Wayne Christian

Wayne Christian

Splatsin searchers look for missing woman

The disappearance of Caitlin Potts has initiated a community-wide search

Caitlin Potts and her family have been embraced by the Secwepemc people.

Members of the Splatsin and other Shuswap bands gathered Tuesday to search for Potts, a 27-year-old originally from Alberta, who was reported missing in the Enderby area March 1.

“This is a way to show we care for not only our people, but all people,” said Wayne Christian, Splatsin chief.

Making the trip from Maskwacis, Alta. were Potts’ mother Priscilla and Randy Ermineskin, chief of the Ermineskin Cree Nation.

“It’s really close to home to us,” said Ermineskin of Potts’ disappearance as there are 29 women missing in his community.

“The key to all of this is we need to protect the women. They are the life blood.”

Grand Chief Doug Kelly, with the First Nations Health Council, told the searchers that everyone must commit to bringing an end to violence against women.

“As chiefs and leaders, we are responsible to do that but we are not alone,” he said.

“There are other warriors. They wear badges and uniforms. When the police are not fulfilling their duties, we need to call them on it. I’m hopeful the RCMP will hear us and we will see more action and transparency.”

The search for Potts comes at the same time that the federal government is preparing for a national inquiry into missing and murdered indigenous women.

“Our women are more prone to go missing than the average Canadian. Why is that?” said Shane Gottfriedson, regional chief of the Assembly of First Nations.

Gottfriedson believes contributing factors are poverty and the generational impact of residential schools.

“It’s up to us in our communities to look at strategies to protect our families and relatives,” he said.

“The RCMP need to take missing persons more seriously. When there is a call out, we need to be considered partners. As First Nations people, we are not going anywhere.”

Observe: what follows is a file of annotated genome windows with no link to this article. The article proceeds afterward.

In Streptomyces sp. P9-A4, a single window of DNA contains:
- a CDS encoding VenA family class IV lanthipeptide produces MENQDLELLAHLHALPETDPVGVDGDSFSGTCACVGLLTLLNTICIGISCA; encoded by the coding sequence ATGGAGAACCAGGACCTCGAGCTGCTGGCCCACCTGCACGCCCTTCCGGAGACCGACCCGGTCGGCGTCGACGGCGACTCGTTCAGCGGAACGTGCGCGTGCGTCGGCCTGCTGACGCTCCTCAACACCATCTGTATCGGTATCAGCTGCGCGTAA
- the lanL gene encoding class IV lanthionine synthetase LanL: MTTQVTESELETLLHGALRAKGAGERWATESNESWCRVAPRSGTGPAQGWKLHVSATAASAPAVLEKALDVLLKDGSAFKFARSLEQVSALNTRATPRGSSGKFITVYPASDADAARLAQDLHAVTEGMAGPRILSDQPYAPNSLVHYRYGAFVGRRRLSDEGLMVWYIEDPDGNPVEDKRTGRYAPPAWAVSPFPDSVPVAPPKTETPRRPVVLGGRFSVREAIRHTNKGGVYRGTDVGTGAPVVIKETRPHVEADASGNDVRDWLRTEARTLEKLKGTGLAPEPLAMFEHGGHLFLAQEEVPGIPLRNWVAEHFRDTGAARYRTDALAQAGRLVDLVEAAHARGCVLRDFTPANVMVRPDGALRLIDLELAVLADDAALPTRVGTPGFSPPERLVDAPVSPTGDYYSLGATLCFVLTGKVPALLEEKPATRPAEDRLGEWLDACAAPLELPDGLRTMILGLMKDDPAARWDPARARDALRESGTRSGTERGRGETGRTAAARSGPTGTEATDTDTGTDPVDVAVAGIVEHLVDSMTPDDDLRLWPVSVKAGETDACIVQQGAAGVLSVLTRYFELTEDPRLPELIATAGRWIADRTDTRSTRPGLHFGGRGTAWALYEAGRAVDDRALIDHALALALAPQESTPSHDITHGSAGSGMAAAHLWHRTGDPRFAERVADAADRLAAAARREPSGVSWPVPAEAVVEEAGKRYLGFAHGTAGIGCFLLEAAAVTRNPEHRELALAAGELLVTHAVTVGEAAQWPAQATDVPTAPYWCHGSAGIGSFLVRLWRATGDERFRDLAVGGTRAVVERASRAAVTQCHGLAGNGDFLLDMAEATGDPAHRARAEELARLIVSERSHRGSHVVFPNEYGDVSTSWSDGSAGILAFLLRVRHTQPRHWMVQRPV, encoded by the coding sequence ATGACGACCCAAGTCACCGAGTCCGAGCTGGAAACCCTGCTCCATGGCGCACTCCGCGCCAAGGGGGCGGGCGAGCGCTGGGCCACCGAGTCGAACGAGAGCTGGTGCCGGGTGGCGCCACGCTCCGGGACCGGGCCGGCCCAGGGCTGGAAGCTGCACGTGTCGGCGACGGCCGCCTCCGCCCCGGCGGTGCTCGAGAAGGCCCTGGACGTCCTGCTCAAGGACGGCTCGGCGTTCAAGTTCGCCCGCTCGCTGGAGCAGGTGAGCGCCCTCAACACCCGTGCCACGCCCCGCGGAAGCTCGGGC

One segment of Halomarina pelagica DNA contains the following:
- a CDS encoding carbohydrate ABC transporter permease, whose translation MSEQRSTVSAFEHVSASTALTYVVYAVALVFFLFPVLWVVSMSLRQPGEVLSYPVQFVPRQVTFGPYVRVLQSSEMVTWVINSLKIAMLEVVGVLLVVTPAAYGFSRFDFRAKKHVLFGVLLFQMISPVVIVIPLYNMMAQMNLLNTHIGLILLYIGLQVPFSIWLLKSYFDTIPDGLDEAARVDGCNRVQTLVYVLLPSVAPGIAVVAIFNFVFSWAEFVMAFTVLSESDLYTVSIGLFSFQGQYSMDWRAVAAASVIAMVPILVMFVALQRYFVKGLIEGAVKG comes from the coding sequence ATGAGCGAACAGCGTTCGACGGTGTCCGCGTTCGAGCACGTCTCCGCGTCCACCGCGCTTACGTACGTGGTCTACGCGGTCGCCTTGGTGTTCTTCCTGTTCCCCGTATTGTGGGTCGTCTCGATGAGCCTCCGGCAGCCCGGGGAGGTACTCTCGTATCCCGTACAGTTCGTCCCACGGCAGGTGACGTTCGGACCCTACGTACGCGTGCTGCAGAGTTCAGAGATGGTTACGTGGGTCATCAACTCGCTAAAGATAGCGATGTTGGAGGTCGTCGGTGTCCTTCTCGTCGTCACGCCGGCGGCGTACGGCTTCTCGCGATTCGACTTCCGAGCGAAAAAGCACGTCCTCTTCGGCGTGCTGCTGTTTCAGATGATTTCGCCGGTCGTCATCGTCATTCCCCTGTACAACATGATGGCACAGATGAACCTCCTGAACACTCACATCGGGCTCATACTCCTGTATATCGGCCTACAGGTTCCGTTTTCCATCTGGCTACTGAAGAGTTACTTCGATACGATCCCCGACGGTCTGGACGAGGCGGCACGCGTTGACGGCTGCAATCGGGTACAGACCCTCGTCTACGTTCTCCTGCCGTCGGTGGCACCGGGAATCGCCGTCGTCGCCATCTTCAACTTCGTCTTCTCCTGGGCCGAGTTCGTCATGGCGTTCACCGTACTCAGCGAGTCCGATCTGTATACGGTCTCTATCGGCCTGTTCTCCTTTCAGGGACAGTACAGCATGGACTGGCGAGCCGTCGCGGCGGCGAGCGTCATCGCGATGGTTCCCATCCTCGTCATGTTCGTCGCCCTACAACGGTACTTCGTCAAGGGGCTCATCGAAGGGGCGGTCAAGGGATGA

Potts moved to B.C. in the fall of 2015 and she last contacted her family and friends Feb. 22.

She is described as about five-foot-three and 150-pounds with brown eyes and long black hair with blond streaks.

Anyone with information about Potts or her current whereabouts is asked to call the Vernon/North Okanagan RCMP at 250-545-7171 or Crime Stoppers at 1-800-222-8477.

Tuesday’s search included the Enderby-Mabel Lake Road, the Enderby-Grindrod Road and some forestry roads, as well as along the Shuswap River.

“Every day, regardless of the national round tables, our women are going missing. It’s like, stop,” said Charlene Belleau, organizer of the search and chief of the Esk’etemc First Nation, southwest of Williams Lake.

“It doesn’t seem to matter that they are aboriginal women.”

With the Splatsin/Enderby community being relatively small, Belleau is confident information about Potts will come forward.

“Somebody saw something that day. Somebody knows something that can help us,” she said.

Members of the RCMP took part in the search.

“We are here to assist and support the efforts,” said Corp, Dan Moskaluk, RCMP spokesperson.

“We are hopeful it will uncover new information.”

Moskaluk would not provide any details on the investigation.

“We haven’t ruled out the possibility that foul play is involved in Caitlin’s disappearance.”